Bjorn Lomborg’s excellent piece in yesterday’s Australian highlights the flawed economics of solar and wind power.
It also complements a recent Bloomberg article about how the increasing footprint of wind and solar in energy markets is eating into the economics of existing fossil fuel plants. It’s a great read – not so much for its apparent endorsement of crony capitalism as for its clear illustration of how government subsidized and mandated renewable energy policies are actively seeking to make commercial fossil fuel power stations uneconomic, so that renewables can compete.
While this article doesn’t talk directly about Australia, the recently announced closure of Alinta Energy’s South Australian operations is an example of this in practice and its intended outcome here.
Fossil fuel power stations are the backbone of world electricity networks. As referenced in the article, coal, oil and gas are typically able to generate electricity 24 hours a day, 7 days a week, (and for 40-50 years according to the International Energy Agency (IEA) needing only occasional down time for maintenance. This usually equates to about 80-90% of their capacity.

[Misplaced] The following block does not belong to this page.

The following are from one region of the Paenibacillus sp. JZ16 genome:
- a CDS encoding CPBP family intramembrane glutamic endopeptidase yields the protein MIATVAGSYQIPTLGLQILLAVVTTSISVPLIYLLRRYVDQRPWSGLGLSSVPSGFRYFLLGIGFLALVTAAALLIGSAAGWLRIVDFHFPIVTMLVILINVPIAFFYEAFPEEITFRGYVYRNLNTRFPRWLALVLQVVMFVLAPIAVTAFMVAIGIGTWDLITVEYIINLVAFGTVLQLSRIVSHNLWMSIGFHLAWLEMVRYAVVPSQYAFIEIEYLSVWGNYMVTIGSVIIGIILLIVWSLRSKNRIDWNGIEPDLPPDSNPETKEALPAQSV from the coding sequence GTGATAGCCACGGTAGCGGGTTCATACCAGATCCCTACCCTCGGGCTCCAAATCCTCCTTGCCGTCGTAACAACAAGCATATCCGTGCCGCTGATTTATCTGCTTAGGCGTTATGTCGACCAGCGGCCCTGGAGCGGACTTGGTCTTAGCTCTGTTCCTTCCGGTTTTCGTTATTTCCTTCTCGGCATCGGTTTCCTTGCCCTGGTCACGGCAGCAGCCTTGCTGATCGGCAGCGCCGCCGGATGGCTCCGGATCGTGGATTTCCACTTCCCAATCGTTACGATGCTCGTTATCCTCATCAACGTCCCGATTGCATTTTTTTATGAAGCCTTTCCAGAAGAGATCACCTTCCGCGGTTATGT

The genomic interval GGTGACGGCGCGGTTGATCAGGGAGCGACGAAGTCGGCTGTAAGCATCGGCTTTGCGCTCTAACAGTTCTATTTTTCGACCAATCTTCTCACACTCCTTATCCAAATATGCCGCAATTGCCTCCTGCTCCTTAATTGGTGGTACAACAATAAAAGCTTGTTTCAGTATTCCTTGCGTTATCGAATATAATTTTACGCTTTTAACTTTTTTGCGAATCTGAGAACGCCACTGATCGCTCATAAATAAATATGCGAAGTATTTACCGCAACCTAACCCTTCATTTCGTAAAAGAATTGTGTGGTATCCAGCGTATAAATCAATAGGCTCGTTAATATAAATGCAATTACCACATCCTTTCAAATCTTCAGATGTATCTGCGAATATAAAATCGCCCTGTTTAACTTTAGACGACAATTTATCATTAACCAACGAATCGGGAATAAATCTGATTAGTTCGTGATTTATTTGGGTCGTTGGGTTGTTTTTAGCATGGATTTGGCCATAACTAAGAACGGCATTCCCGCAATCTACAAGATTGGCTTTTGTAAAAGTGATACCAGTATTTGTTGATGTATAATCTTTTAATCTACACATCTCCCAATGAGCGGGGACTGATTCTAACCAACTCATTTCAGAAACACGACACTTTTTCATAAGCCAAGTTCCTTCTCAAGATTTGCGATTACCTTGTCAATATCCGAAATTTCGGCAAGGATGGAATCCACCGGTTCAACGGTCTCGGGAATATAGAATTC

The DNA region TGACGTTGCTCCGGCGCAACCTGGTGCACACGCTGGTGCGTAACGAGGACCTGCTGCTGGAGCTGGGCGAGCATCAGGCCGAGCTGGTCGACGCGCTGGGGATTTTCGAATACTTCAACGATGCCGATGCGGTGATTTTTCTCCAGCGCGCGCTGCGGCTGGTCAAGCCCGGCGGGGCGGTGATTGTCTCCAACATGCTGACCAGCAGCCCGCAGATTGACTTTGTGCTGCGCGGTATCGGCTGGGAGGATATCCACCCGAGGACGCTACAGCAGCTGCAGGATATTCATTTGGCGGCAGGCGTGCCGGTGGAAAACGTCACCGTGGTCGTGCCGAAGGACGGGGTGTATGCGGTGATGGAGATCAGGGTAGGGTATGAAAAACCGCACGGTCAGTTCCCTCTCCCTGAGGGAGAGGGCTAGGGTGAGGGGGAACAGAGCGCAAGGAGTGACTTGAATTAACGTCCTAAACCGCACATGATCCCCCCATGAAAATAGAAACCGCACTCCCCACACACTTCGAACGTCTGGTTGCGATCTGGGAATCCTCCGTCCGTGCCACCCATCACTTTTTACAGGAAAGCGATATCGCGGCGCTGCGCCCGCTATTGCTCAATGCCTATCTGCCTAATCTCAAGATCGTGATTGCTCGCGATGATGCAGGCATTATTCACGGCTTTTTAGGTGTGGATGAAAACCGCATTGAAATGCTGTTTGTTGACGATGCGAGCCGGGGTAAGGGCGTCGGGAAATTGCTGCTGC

Solar power stations however typically deliver 20% of their capacity (night, clouds and winter are a problem) and wind 33% (no wind or too much wind is a problem). According to the IEA, wind and solar power stations also typically have half the plant life of fossil fuel plants. What is also never included in the comparative economic cost of wind and solar is that a fossil plant usually has to be on standby somewhere to generate power in calm or non-sunny conditions.
If fossil fuel power stations were being displaced by better fuels, technology or processes, it would be creative destruction and a normal part of capitalism. However this is using the financial power of government to cripple commercial products and replace them with less productive alternatives, which we will all pay for in the long run.